Because we know that our strategic environment is worsening, and the threats we are facing are evolving very fast, and we have to adapt permanently to a changing situation.
We have to give an answer to a high demand around the world for our missions. Many countries around the world are asking us to deploy a mission. The demand is growing and our capacity of supplying new missions is limited by budgetary and organisational reasons.
When we drafted the Strategic Compass, the Member States committed to adopt a new Civilian CSDP Compact. And that is what we are presenting here today.
Today, with Member States – thank you for attending this meeting, dear colleagues [EU Foreign Affairs Ministers] – we have undertaken 20 new commitments to make our [civilian] missions more effective, more flexible and more robust.
We are defining concrete objectives and deliverables, with specific timelines. An objective without a timeline is something vague that you never know if you deliver or not. We need to have a schedule, a timeline. And we need to develop the four pillars of our Compass. As you remember, it is about ‘Acting’, Securing’, ‘Investing and ‘Partnering’.
And let me give you a few examples.
First, we need to ACT, and to act in a more rapid manner. Rapid and flexible manner.
We have to strengthen the civilian missions’ headquarters. The headquarters have to be more able to control, manage and provide guidance to all the missions around the world. We have to invest in more and stronger capabilities. Let me say that today we do not have all the staff. There are a lot of vacancies. We need to fill them in, and it is a call to the Member States to provide the staff. And I want at least 40% of women, and we are far from this objective.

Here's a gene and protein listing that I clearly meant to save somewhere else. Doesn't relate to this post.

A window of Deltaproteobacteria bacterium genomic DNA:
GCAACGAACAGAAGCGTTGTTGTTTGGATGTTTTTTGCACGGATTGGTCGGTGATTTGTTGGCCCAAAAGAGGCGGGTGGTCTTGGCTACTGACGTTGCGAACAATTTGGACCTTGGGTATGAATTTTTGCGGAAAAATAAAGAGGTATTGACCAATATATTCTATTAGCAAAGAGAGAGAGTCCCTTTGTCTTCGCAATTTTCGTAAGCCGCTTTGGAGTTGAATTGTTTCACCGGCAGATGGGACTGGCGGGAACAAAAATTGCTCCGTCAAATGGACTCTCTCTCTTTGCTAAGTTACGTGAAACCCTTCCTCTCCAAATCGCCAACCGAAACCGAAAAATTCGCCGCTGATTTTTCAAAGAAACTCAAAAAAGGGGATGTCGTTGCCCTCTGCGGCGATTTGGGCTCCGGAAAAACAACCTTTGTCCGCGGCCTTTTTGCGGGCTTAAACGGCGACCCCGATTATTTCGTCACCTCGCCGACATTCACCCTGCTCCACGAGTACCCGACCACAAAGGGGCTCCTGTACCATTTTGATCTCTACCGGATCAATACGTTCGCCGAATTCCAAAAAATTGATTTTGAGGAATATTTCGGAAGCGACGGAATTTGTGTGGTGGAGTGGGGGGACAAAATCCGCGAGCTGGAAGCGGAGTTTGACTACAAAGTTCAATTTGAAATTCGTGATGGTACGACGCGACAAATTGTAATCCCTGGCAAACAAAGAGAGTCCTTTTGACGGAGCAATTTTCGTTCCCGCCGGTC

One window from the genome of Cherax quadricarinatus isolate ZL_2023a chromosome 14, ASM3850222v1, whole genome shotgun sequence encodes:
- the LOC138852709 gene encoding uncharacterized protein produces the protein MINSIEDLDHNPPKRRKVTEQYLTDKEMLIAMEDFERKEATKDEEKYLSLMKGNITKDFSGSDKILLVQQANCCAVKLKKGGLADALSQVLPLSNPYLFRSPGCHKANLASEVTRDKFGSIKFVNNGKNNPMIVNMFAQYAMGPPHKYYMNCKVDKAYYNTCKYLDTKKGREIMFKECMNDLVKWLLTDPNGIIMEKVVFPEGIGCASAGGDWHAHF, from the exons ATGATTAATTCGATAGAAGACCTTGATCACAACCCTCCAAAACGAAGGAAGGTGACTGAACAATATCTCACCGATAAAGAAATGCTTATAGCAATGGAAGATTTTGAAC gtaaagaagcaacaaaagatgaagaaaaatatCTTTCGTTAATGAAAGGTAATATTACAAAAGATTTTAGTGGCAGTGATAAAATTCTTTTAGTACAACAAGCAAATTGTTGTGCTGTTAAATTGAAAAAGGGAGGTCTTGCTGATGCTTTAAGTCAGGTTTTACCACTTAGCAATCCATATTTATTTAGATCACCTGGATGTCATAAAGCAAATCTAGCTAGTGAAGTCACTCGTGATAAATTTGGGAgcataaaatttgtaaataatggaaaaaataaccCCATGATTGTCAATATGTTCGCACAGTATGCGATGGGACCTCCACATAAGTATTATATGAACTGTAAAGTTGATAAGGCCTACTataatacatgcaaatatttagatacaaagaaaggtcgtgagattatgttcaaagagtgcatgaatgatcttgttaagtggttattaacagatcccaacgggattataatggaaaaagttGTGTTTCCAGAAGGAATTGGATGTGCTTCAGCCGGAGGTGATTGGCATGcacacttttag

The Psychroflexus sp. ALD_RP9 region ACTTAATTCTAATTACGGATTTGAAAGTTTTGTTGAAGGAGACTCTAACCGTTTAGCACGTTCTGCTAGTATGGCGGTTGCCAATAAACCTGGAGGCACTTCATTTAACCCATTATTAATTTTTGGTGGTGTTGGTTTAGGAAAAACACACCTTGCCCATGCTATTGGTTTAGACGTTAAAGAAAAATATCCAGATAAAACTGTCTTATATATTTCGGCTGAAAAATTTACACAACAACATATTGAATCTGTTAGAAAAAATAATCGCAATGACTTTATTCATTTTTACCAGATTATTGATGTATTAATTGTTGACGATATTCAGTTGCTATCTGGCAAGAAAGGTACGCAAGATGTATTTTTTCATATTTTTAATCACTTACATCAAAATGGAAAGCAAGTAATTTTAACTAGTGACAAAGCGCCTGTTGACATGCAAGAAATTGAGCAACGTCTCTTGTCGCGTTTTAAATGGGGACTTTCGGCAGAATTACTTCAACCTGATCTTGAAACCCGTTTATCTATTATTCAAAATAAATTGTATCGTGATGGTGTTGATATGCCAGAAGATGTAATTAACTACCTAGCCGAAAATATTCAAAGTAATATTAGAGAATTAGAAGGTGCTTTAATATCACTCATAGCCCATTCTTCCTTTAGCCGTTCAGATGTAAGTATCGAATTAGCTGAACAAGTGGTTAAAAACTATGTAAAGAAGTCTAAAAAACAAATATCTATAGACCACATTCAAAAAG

We want to be able to deploy 200 experts within 30 days. This is a clear purpose. We should be able to deploy 200 people in 30 days anywhere in the world.
We have to SECURE our citizens and the citizens of our partner countries. We have to increase our resilience against hybrid and cyber threats. Look at our new mission in Moldova (EUPM Moldova) which I will have the honour to inaugurate next week in Chisinau, [and] which has the potential of becoming a new model in this regard.
We have to INVEST – in personnel, in equipment, in training, in doing exercises – and we have to work with our partners [PARTNER] around the world, with the host countries, first of all, with civil societies and with international organisations.
Let me stress one thing: this paper is not a paper. It is a plan for action – not very exciting to read, but very important to implement. It is a plan for action, and this plan for action has the commitment of all Member States and European Union institutions.
But for that, we need resources and political will. We need both political will and resources.
I think this is a necessary investment for the European Union. This allows us to be present in many places in the world, where our flag and our people bring a light of hope preserving peace, and protecting the most vulnerable, giving security to our partners and building also on our own security.
So, I am very proud, I am very happy to be able to present this effort, to present these people, to present this paper, and to thank all of you for the efforts you are doing to make that a reality.
- Link to the video: https://audiovisual.ec.europa.eu/en/video/I-241639
Source – EEAS